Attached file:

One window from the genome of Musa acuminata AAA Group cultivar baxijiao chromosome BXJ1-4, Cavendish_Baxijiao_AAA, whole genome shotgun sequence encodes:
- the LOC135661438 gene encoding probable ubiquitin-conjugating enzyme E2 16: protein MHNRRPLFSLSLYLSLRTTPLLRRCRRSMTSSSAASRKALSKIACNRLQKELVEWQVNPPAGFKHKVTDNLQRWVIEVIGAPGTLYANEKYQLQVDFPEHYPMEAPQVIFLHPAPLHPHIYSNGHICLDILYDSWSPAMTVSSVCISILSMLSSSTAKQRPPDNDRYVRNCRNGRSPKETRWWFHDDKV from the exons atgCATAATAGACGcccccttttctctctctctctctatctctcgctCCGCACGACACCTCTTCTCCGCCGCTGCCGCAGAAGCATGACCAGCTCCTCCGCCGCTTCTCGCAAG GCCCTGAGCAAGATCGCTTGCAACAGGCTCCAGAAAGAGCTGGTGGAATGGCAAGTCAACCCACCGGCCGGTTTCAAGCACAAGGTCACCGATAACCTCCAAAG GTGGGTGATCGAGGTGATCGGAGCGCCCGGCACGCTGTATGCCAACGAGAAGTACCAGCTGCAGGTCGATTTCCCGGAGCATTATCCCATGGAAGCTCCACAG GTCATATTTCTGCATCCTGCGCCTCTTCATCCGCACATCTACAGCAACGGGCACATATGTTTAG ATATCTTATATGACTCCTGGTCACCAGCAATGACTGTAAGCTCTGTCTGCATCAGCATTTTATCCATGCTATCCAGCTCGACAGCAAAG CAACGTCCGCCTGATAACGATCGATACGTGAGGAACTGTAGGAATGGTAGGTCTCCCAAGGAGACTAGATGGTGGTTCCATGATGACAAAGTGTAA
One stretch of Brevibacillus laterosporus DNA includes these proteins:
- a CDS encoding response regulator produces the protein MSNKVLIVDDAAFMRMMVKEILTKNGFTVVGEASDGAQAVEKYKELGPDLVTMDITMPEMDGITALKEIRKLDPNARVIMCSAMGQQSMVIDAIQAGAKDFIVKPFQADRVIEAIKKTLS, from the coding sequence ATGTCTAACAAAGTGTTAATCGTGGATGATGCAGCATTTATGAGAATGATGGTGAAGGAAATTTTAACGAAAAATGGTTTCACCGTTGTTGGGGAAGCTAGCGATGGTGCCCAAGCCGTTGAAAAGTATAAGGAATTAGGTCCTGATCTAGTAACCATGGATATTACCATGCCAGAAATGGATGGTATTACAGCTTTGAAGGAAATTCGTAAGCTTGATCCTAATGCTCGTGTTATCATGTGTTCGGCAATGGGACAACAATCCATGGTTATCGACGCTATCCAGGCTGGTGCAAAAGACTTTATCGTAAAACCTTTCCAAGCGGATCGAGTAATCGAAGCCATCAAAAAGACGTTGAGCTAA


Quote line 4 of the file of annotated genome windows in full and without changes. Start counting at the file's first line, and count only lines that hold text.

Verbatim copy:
- a CDS encoding response regulator produces the protein MSNKVLIVDDAAFMRMMVKEILTKNGFTVVGEASDGAQAVEKYKELGPDLVTMDITMPEMDGITALKEIRKLDPNARVIMCSAMGQQSMVIDAIQAGAKDFIVKPFQADRVIEAIKKTLS, from the coding sequence ATGTCTAACAAAGTGTTAATCGTGGATGATGCAGCATTTATGAGAATGATGGTGAAGGAAATTTTAACGAAAAATGGTTTCACCGTTGTTGGGGAAGCTAGCGATGGTGCCCAAGCCGTTGAAAAGTATAAGGAATTAGGTCCTGATCTAGTAACCATGGATATTACCATGCCAGAAATGGATGGTATTACAGCTTTGAAGGAAATTCGTAAGCTTGATCCTAATGCTCGTGTTATCATGTGTTCGGCAATGGGACAACAATCCATGGTTATCGACGCTATCCAGGCTGGTGCAAAAGACTTTATCGTAAAACCTTTCCAAGCGGATCGAGTAATCGAAGCCATCAAAAAGACGTTGAGCTAA